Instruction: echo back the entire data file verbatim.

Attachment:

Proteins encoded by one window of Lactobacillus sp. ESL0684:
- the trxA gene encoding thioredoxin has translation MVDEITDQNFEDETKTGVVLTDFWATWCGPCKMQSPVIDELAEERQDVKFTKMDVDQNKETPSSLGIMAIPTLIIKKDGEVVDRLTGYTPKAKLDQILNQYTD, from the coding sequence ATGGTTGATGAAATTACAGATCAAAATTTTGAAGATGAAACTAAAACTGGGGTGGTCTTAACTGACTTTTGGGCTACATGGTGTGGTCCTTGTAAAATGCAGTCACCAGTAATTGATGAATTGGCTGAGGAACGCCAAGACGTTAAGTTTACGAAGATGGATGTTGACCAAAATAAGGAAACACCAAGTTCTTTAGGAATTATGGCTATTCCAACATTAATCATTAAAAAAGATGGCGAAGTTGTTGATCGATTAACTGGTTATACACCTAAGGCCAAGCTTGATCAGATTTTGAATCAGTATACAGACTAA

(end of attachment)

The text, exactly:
Proteins encoded by one window of Lactobacillus sp. ESL0684:
- the trxA gene encoding thioredoxin has translation MVDEITDQNFEDETKTGVVLTDFWATWCGPCKMQSPVIDELAEERQDVKFTKMDVDQNKETPSSLGIMAIPTLIIKKDGEVVDRLTGYTPKAKLDQILNQYTD, from the coding sequence ATGGTTGATGAAATTACAGATCAAAATTTTGAAGATGAAACTAAAACTGGGGTGGTCTTAACTGACTTTTGGGCTACATGGTGTGGTCCTTGTAAAATGCAGTCACCAGTAATTGATGAATTGGCTGAGGAACGCCAAGACGTTAAGTTTACGAAGATGGATGTTGACCAAAATAAGGAAACACCAAGTTCTTTAGGAATTATGGCTATTCCAACATTAATCATTAAAAAAGATGGCGAAGTTGTTGATCGATTAACTGGTTATACACCTAAGGCCAAGCTTGATCAGATTTTGAATCAGTATACAGACTAA